Paul Mason is a PhD student at Macquarie University and frequent contributor to Neuroanthropology.  He is well on his way to finishing his thesis, but occasionally shares his insightful columns on a wide range of topics here.  Please note that the former ‘Fattest Man in the World’ is a different Paul Mason.

Have you ever woken up and not been able to move your body? For those people who have experienced this sensation, it is unnerving, surreal, and often quite stress........ Read more »

Magnin, M., Rey, M., Bastuji, H., Guillemant, P., Mauguiere, F., & Garcia-Larrea, L. (2010) Thalamic deactivation at sleep onset precedes that of the cerebral cortex in humans. Proceedings of the National Academy of Sciences, 107(8), 3829-3833. DOI: 10.1073/pnas.0909710107  

  • January 27, 2011
  • 04:50 PM
  • 2,014 views

Cortico-thalamic dissociation in Sleep Paralysis

by gregdowney in Neuroanthropology

By Paul Mason
Paul Mason is a PhD student at Macquarie University and frequent contributor to Neuroanthropology.  He is well on his way to finishing his thesis, but occasionally shares his insightful columns on a wide range of topics here.  Please note that the former ‘Fattest Man in the World’ is a different Paul Mason.

Have you ever woken up and not been able to move your body? For those people who have experienced this sensation, it is unnerving, surreal, and often quite stress........ Read more »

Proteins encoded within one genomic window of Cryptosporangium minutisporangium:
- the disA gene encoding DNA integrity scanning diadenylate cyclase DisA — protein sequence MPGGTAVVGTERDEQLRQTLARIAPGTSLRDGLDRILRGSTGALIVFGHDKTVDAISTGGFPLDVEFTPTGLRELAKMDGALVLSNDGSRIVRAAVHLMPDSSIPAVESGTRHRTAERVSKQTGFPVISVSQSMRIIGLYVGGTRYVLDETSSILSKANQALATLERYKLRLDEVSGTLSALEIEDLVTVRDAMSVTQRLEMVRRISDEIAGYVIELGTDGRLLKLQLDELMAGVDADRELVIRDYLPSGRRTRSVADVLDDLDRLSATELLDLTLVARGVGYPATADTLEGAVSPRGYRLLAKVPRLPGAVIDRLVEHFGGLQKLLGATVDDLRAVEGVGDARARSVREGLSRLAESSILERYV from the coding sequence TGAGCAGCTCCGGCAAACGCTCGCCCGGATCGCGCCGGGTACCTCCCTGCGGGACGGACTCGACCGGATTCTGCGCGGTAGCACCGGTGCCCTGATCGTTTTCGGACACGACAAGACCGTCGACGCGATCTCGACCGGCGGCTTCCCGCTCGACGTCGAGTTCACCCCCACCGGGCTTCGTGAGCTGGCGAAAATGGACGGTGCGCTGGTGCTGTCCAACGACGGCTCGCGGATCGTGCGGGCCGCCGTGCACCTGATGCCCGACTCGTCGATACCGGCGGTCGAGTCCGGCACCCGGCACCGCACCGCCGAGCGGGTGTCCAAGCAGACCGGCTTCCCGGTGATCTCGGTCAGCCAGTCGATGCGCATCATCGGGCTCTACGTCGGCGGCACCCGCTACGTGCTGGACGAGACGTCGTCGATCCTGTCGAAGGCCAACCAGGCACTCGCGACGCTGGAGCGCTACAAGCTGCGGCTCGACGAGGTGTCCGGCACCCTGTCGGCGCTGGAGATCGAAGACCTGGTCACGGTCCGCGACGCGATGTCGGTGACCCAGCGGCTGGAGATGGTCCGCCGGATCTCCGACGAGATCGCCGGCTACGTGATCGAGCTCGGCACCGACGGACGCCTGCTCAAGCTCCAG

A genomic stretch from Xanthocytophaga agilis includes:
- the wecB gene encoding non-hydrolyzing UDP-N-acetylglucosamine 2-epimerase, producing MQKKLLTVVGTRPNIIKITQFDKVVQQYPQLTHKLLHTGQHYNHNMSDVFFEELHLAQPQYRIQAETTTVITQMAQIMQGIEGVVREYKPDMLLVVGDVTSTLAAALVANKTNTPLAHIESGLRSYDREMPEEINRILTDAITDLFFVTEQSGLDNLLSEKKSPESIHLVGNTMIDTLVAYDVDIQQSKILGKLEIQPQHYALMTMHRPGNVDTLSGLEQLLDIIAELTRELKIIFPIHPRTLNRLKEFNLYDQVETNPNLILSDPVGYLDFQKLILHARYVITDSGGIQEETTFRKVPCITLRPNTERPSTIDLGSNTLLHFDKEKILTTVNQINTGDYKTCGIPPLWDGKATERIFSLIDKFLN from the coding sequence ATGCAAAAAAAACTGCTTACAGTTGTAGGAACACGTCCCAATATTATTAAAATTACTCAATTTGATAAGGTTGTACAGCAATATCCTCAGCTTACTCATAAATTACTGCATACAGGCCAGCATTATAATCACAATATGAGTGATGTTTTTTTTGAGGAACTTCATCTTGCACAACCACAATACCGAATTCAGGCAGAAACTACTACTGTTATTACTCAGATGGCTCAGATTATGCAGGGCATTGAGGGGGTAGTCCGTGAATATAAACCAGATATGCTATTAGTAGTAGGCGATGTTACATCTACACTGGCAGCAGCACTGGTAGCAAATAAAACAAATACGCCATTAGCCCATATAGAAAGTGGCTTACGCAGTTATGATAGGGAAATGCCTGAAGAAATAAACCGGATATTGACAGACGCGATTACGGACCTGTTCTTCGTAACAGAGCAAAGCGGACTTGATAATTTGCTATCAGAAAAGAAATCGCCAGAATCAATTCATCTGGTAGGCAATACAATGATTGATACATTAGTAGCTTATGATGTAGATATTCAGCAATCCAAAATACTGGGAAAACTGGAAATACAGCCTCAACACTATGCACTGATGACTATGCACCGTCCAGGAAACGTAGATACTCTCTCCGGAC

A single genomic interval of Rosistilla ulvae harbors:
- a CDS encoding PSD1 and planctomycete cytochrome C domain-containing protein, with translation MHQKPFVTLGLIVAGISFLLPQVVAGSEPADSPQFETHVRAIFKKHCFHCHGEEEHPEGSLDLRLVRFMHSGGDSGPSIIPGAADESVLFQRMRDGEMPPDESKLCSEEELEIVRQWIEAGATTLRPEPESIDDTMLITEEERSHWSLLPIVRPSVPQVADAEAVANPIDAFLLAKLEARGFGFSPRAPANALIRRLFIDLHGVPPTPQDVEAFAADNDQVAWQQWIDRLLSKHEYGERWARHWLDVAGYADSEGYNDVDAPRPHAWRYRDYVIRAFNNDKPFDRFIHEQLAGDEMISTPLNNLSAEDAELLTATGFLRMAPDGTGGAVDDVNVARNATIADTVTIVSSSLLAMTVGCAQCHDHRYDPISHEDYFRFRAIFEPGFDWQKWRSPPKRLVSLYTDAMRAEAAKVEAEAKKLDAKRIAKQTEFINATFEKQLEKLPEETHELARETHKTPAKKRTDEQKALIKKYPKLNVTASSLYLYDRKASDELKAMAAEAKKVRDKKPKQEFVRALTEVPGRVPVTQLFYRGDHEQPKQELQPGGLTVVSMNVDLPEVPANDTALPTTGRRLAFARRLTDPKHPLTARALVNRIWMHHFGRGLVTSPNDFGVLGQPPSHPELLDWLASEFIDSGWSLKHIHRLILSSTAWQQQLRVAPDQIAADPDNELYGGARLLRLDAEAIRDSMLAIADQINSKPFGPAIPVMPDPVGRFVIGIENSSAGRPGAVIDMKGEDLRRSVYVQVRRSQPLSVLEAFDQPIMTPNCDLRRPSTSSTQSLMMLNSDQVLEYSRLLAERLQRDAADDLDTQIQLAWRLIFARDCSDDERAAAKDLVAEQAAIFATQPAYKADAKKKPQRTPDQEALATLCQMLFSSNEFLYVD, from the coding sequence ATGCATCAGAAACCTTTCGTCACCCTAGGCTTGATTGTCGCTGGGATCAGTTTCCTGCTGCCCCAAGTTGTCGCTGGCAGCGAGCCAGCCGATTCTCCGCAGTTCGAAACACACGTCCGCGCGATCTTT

Magnin, M., Rey, M., Bastuji, H., Guillemant, P., Mauguiere, F., & Garcia-Larrea, L. (2010) Thalamic deactivation at sleep onset precedes that of the cerebral cortex in humans. Proceedings of the National Academy of Sciences, 107(8), 3829-3833. DOI: 10.1073/pnas.0909710107  

  • January 27, 2011
  • 03:27 PM
  • 867 views

Sometimes, it does matter where you're from.

by TwoYaks in Gene Flow


One of the major thrusts of the research I've involved with in the last few years is in the world of "domestic introgression." Some times, when we move animals around, there will be a pre-existing wild form of that species. For reindeer transplanted to Alaska, it's the endemic caribou. Some mink farms are in areas that already have a wild mink population. And a dog is nothing, if not a very ... Read more »

  • January 27, 2011
  • 03:16 PM
  • 951 views

Why HisH doesn't fire until it sees the whites of PRFAR's eyes

by Michael Clarkson in Conformational Flux

The enzyme imidazole glycerophosphate synthase (IGPS) can be a bit of a lump. If you bind just one substrate it doesn't do anything, even though its two active sites are separated by more than 30 Å. Only if the second substrate also binds does catalysis actually go at anything like a respectable rate. In a recent paper in Structure researchers from Yale report evidence that this change of pace results from a change in dynamics.


Apo- IGPS from Thermatoga maritima
PDB code: 1GPW
IGPS consists o........ Read more »

  • January 27, 2011
  • 01:54 PM
  • 1,351 views

Are there unintended health effects of genetic engineering?

by Anastasia Bodnar in Biofortified

Francis Thicke, agronomist and organic dairy farmer in Iowa, asks: Do you think there are unanswered questions about the health effects of GE foods? I have heard GE critiques frequently contend that there have been very few feeding trials on the health effects of GE foods, and that in the feeding trials that have been done, the results have raised questions about the safety of GE foods. For starters, what is your opinion Continue reading...... Read more »